American species gaining popularity in Australia
Over the past few years, and particularly during the past two years, as the US and Australian dollars have remained close to parity, demand for American hardwoods in Australia has grown significantly.
In 2011, total shipments of US hardwood lumber to Australia and New Zealand reached 10,268 m3 in volume and USD 8.95 million in value, signalling a rise of 15% and 20% respectively over the previous year. To Australia alone, the volume of shipments grew by 36% to 7,701 m3, while a decrease of 22% was seen in shipments to New Zealand during the period.
While the two markets are closely linked in many ways and while some trans-Tasman trade in US hardwoods takes place, they are very different in terms of current economic performance and stability. While Australia continues to reap the rewards of its minerals boom, New Zealand is officially in recession, following a series of devastating earthquakes and slower overseas demand for manufactured products. Furthermore, in Australia, access to native hardwood species is declining due to increasingly strict Government legislation. This is helping to open up the market to imported species.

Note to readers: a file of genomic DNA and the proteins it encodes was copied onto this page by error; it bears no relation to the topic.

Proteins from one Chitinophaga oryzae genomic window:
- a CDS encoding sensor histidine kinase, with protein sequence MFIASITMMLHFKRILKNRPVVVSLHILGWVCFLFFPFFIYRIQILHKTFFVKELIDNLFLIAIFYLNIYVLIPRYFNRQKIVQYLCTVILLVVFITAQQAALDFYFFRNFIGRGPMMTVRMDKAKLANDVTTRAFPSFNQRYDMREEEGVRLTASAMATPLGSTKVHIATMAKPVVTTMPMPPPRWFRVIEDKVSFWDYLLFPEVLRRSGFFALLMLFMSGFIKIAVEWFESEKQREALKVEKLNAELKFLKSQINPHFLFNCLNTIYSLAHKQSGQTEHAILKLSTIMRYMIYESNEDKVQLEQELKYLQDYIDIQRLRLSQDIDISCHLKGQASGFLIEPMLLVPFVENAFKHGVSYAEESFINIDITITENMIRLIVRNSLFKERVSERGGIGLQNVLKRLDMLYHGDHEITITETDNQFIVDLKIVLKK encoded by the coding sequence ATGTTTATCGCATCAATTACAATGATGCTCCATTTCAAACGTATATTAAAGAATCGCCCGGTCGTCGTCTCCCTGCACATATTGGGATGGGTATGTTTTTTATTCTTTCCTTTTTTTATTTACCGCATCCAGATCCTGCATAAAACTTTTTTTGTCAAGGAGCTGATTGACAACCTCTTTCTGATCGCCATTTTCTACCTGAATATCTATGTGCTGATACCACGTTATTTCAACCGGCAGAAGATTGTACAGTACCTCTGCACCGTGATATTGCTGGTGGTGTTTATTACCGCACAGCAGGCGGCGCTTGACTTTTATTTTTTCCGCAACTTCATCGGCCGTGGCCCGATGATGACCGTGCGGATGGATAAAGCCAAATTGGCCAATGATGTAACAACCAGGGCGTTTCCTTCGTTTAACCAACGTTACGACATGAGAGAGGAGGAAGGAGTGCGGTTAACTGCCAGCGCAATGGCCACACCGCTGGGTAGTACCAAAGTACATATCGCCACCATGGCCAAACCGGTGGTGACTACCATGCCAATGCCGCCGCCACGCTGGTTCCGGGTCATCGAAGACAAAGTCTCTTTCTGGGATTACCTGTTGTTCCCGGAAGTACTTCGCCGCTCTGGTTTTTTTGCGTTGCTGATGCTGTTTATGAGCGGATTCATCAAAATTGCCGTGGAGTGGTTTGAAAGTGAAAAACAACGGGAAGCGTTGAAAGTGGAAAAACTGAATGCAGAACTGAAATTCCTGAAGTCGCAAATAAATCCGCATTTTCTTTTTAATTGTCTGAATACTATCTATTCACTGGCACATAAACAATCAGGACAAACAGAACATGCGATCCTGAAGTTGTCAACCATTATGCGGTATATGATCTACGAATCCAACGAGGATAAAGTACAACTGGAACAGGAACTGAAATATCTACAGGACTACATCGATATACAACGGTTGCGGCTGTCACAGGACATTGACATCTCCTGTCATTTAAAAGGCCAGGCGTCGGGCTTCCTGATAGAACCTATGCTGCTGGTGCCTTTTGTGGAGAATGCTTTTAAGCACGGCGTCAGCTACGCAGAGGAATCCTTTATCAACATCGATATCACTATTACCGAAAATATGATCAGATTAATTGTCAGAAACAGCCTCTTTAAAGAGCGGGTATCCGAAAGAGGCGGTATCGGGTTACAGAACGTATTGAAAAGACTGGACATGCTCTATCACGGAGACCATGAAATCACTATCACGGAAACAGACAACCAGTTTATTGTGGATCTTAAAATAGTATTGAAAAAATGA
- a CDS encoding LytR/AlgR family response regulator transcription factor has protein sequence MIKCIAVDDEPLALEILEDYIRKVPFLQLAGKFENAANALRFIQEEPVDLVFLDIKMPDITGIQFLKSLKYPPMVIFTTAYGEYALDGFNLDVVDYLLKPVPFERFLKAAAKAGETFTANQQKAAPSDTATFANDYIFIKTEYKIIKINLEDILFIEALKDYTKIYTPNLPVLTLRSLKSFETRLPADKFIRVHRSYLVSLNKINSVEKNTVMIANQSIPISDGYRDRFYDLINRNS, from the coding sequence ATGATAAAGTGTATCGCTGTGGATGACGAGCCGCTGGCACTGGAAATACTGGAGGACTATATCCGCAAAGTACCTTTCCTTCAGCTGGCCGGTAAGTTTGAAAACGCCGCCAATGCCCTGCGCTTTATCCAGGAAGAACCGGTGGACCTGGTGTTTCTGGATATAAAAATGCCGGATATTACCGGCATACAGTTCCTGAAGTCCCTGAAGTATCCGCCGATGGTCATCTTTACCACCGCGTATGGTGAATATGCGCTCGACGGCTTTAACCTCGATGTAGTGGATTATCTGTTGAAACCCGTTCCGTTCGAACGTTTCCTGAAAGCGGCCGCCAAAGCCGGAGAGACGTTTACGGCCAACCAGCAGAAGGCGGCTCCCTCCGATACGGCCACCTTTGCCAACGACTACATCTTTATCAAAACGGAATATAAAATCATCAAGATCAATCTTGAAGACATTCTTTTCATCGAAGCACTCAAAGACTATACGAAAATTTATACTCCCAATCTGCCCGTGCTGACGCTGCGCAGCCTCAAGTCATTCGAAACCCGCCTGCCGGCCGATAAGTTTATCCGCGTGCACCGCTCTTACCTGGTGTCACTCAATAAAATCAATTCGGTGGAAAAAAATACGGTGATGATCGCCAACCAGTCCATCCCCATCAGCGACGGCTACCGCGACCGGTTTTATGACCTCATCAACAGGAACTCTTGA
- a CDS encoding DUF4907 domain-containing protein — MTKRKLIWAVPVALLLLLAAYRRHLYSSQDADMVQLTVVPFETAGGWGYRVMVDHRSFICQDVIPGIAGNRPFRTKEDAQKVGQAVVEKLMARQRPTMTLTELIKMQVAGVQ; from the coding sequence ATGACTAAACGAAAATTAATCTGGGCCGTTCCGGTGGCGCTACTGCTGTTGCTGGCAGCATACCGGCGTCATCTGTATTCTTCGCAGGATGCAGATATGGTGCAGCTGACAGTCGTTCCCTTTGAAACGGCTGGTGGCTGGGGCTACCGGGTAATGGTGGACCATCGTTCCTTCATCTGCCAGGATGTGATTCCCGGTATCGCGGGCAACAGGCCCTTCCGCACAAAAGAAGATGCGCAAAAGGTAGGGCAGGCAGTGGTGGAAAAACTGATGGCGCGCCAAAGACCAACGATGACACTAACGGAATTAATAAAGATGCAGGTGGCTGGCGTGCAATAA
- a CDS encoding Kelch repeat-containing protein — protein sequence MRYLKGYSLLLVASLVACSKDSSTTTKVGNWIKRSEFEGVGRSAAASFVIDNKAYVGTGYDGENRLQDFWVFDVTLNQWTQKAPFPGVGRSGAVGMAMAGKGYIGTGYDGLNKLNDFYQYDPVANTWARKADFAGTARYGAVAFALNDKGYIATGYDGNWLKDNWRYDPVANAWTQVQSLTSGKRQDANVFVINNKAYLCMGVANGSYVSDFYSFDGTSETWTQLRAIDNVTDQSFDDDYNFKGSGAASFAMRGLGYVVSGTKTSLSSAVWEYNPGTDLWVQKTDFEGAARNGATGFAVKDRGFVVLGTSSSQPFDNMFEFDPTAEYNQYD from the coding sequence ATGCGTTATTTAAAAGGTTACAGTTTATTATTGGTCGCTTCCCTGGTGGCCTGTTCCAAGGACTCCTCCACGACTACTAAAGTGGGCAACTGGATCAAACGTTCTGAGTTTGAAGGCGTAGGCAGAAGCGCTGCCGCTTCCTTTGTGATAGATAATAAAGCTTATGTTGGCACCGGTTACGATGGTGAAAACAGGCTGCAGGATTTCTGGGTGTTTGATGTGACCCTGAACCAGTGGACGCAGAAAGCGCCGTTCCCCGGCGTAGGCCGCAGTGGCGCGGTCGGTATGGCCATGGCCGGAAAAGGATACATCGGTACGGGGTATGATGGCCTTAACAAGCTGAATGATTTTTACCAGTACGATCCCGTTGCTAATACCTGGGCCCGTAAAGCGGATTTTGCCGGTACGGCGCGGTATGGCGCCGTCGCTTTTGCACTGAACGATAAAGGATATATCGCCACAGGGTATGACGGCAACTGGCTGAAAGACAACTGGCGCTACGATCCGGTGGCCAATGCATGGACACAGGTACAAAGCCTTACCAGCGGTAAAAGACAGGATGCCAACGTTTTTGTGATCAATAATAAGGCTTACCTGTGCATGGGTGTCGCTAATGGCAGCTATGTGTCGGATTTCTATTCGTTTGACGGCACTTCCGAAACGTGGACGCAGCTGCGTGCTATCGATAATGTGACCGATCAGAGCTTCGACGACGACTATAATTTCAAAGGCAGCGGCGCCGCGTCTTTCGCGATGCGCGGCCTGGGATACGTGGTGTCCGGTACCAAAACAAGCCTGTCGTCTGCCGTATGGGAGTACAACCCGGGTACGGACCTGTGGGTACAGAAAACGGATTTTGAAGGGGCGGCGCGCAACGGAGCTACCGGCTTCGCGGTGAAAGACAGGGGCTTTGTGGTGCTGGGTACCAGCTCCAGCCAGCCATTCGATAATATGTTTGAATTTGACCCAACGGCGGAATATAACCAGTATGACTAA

In terms of US hardwood veneers, a total of USD 3.13 million were exported to Australia and New Zealand last year, rising by 101% from 2010. The vast majority of this was shipped to Australia (USD 2.86 million) and the main species were white oak, walnut and maple.
White oak continued to dominate exports of US hardwood lumber to both markets in 2011, with 80% of all shipments to Australia being accounted for by the species. White oak has become a commonly specified item for flooring, stairs, joinery and furniture and its plain sawn grain pattern and colour is reported to provide a welcome change from some of the native Australian hardwood species. However, more recently, interest has been shown in a few other species, including red oak and tulipwood and it is expected that this will increase as American hardwoods become better known.